The Sisters of Mercy convent and primary school buildings in Tulla have been formally handed over to Comhaltas Ceoltóirí Éireann (CCE) following a ceremony, which took place in the East Clare village on Sunday.
It marks the end of an era for the Sisters of Mercy, who first came to Tulla in 1883.
CCE propose to develop the buildings into a cultural centre with particular emphasis on the cultural traditions of Clare. The development is expected to take place on a phased basis, in three proposed phases, culminating in the construction of a 250-seater auditorium.
Four sisters of Mercy came to Tulla on June 6, 1883, and today four Sisters of Mercy remain at a private residence on Church Street in Tulla.
The Sisters of Mercy donated the convent and school buildings they ran in Tulla to Comhaltas Ceoltóirí Éireann as part of the Comhaltas Cultural Project entitled Cnoc na Gaoithe.
The proposed cultural centre, when completed, will become the 17th regional cultural centre in Ireland.
Phase one of the proposed events will include the refurbishment of the convent building, which is a two-storey building located behind the church in Tulla. It is a protected structure and requires approximately €150,000 to €200,000 of work to bring the building up to standard. A new roof, new windows, increased insulation and interior works need to be carried out to do so and already CCE have lodged an application for planning permission to the local authority for these works. They have also applied for LEADER funding for phase one and it is expected that all going well, phase one will be completed this time next year.
Phase two of the development involves the refurbishment of the accommodation quarters of the convent, as well as the provision of facilities for an archive, library and other internal work.
Under phase three, comhaltas intend to develop a 250-seater performance auditorium at the school building, as part of a cultural and tourism initiative.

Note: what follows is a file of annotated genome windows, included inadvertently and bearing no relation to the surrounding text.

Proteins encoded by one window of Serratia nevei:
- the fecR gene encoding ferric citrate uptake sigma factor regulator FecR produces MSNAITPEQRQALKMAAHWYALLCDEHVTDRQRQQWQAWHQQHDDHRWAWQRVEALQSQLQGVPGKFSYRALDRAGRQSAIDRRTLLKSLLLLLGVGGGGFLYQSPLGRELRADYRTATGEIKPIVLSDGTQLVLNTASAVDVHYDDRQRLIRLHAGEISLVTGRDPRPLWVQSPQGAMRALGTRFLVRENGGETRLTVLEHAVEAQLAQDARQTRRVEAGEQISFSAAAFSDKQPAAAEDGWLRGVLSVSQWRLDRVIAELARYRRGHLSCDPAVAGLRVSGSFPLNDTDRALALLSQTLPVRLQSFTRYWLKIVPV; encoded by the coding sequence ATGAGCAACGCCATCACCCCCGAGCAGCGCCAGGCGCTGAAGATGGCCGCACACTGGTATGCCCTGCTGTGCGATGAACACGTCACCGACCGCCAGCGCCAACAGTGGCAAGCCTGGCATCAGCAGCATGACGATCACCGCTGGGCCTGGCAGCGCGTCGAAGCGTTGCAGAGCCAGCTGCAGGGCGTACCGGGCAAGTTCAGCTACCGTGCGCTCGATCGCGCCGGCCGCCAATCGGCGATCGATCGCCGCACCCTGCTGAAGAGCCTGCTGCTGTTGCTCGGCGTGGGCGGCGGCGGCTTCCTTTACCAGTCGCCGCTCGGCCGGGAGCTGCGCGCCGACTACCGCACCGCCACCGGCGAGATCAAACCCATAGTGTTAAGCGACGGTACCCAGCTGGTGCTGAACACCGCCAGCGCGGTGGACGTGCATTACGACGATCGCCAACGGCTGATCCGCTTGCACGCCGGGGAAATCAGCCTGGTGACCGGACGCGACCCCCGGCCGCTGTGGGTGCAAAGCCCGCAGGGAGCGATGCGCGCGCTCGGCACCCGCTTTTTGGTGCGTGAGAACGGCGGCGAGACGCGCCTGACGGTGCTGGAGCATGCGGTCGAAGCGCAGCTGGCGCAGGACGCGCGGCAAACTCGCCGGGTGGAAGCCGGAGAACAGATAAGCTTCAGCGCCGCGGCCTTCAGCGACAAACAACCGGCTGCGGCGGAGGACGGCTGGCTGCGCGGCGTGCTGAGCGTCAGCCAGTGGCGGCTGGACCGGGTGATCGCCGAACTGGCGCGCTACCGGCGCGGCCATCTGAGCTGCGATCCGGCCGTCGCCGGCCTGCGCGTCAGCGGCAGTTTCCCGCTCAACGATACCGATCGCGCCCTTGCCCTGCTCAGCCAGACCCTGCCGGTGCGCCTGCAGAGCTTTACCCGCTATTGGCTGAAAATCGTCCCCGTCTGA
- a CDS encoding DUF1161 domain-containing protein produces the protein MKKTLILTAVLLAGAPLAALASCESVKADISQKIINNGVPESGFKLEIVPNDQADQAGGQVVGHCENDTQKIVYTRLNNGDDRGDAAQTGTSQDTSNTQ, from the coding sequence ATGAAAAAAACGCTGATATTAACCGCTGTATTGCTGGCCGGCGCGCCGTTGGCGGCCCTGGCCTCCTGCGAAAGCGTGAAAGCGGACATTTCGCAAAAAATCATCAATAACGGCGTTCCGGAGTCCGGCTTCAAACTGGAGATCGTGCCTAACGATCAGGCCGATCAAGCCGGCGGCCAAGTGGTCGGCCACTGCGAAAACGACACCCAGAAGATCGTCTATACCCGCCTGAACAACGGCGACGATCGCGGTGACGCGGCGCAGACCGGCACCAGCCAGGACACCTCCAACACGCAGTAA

The Sisters of Mercy, former teachers at St Joseph’s Secondary School, Senator Labhrás O’Murchú and his wife Una of CCE Councillor Pat Hayes, Mayor of Clare, Eamon Ó Cuív TD and other distinguished guests attended the launch event on Sunday.
At the Aifreann Gaeilge, which was broadcast live on Raidió na Gaeltachta, Fr Martin O’Brien spoke about the great contribution the Sisters of Mercy gave to Tulla for over 100 years. He commented how the handing over of the convent marked the end of an era and the beginning of a new era.
Thereafter the Tulla Pipe Band played while Deputy Ó Cuiv, whose grandfather was Eamon DeValera, unveiled a stone plaque at the convent. The plaque commemorated the date the first four Sisters of Mercy arrived in Tulla. In 1883 they arrived, opening a primary school there and went on in 1959 to open a secondary school. The primary school closed in 1998, when it was amalgamated with the local boys’ primary school at St Mochulla’s. The sisters of Mercy left the school in 2001 and took up residence in a private house in Tulla.
Deputy O’Cuív outlined his grandfather’s connection to the Sisters of Mercy, as he was a regular caller to the convent every August, stopping in on his way to the County Show in Ennis.
Those who gathered for the event were led by the Tulla Pipe Band to St Joseph’s Secondary School, where a series of lectures was held. The first was delivered by Senator Ó Murchú, who acknowledged the generosity of the Sisters of Mercy and highlighted that this regional centre would be used for the promotion of the county’s and, in particular, East Clare’s culture, dance and traditions.
Other speakers included Deputy Ó Cuiv and Peadar Ó Riada, while Sr Patricia O’Mara gave a talk on 100 years of the Sisters of Mercy in Tulla and how they came to be there. She explained that a Fr Boles from Glendree was instrumental in bringing the sisters to Tulla. She added that when they first arrived three local bands and 7,000 people came to Tulla to welcome them.
The evening finished with music by the Tulla Céilí Band.